4-Weeks to a Stronger Press

When it comes to getting stronger people are more familiar with slogans like “No Pain, No Gain” or “Go Hard or Go Home”and less familiar with the concept of “Minimum Effective Dose” and adequate recovery.

Just last week a private student who typically trains 3 days per week  returned after one week, did a negligible warm-up then proceeded to absolutely smash personal bests in multiple lifts. She didn’t train during her time off, she relaxed and enjoyed herself. The new personal bests were the result of reduced stress and sufficient recovery. She got stronger by doing enough work, then recovering from it.

To some degree getting stronger is a matter of knowing the numbers and doing the math… If you knew for an absolute fact that the correct dosage for increasing your bench press by X lbs is to perform exactly 300 reps with 75% of your 1 rep max over the course of 4-weeks, then getting stronger becomes much simpler, doesn’t it?

In this regard Strength training is similar to following a recipe, if the recipe sucks or you have the wrong ingredients, trying harder won’t the meal taste any better.

The problem with programming, is that one-size does not fit all.
Every person is unique in terms of strength, experience, technique, stress levels, recovery, time available to train and so forth. When you know your student it becomes possible to write a program that actually works with less reps and total time training than one would think.

The following program was designed for the one arm kettlebell military press, but it has been used successfully with the double kettlebell press as well.  It was intentional designed to be low volume, low stress.

Typically it used to turn a 3-rep max into 7-rep max in 12 workouts over 4-Weeks while using as few as  10 to 35 reps a day.

Over the course of one-month it only uses 250 total reps over the course of one month which keeps the stress very low and the training easy. Additionally, the program only assigns a total number of reps to accomplish each day and leaves the number of reps per set or ladder up to you, so depending on how you feel you can do or more less reps per set that day.  Like I said… it’s easy.  In fact, it so easy that both participants reported on more than one occasion that they didn’t believe it would work. ;]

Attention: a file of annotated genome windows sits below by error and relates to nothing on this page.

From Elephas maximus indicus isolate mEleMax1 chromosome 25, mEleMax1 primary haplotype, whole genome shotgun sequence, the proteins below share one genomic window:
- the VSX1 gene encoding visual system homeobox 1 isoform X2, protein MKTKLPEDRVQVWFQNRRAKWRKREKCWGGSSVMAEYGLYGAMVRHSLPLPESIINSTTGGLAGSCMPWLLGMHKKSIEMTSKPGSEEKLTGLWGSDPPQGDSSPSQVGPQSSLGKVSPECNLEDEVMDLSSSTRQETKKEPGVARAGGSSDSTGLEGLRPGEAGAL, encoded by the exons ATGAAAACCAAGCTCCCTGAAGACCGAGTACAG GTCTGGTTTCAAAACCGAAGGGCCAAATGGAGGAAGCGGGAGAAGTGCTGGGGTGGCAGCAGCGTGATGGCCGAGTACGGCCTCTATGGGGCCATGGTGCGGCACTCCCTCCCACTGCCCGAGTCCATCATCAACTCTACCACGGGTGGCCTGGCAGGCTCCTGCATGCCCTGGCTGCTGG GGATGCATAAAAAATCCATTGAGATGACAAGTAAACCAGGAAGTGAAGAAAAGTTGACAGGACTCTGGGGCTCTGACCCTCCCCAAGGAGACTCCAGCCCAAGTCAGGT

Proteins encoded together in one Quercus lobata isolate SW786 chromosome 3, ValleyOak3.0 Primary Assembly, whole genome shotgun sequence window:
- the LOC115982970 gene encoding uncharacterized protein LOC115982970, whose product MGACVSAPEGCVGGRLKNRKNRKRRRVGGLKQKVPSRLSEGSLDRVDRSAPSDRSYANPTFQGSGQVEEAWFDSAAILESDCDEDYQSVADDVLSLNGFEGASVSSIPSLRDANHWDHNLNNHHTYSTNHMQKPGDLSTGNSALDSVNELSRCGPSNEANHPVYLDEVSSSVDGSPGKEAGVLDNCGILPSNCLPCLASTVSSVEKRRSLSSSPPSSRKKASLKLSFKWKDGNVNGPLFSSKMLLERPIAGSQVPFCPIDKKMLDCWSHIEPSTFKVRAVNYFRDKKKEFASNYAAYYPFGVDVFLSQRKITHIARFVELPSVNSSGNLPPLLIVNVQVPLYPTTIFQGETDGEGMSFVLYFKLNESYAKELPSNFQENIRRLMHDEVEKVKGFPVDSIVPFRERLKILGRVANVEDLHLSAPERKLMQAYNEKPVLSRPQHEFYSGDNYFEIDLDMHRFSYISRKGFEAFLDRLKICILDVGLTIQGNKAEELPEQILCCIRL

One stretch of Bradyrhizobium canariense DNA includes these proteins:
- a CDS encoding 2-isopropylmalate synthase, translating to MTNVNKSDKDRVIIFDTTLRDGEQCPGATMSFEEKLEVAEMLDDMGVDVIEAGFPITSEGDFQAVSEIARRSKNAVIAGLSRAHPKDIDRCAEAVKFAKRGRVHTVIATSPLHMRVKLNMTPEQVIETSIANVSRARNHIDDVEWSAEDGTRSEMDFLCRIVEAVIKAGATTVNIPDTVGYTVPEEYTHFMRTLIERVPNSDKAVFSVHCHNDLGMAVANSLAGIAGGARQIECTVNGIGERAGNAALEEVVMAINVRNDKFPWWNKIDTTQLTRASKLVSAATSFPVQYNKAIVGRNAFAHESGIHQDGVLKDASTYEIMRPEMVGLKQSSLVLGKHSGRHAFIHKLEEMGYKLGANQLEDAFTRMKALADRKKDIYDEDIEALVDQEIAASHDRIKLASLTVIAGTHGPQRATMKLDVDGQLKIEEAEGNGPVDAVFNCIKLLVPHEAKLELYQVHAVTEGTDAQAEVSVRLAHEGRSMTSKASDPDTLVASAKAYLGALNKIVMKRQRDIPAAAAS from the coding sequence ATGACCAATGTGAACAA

The following low-volume pressing program was originally designed for an individual with the following considerations

  • A three-rep max of 24kg in the one arm military press (OAMP). 
  • Low volume, and low stress. 
  • A set of kettlebells that included 24kg, 26kg and 28kg bells.

The original program took his 3-rep max and turned it into a 7 rep max.

Since then, I’ve created modified versions of the same program for other individuals based on their 3-rep max with equal or better success.


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7 Ways to Accomplish More with the Same Reps and Sets

The typical solution to making an exercise or given weight harder is to do more reps, run farther, workout longer, etc. The problem with this approach is that there comes a point where you can only spend so much time training per day, and the ‘more is better’ approach eventually leads to running out of time and or overtraining/injury.

There is an elegant solution that requires far less time while providing a higher return for your investment.
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The Best Kettlebell Move for a More Awesome You


When it comes to general fitness on a tight schedule the Kettlebell swing (specifically the Hardstyle swing) is one of the simplest, most beneficial and accessible movements for the general population . It’s a one-stop shop for fat-loss, power production, strength, endurance, improved posture, a strong healthy back and more.

If you’re not familiar with the hardstyle swing it involves setting up behind a kettlebell as if preparing for deadlift, hiking the bell behind you, standing up, hiking again and repeating until strong. The entire movement is driven by the hips while maintaining a braced midsection and neutral spine. Performed properly, the swing is beautiful, graceful and powerful thing to behold.

OEKB User Course Technique Cheat Sheet SWING-04

Benefits of the kettlebell swing include

  • The ability to burn insane amounts of calories (I once measured myself as high as 26 calories per minute)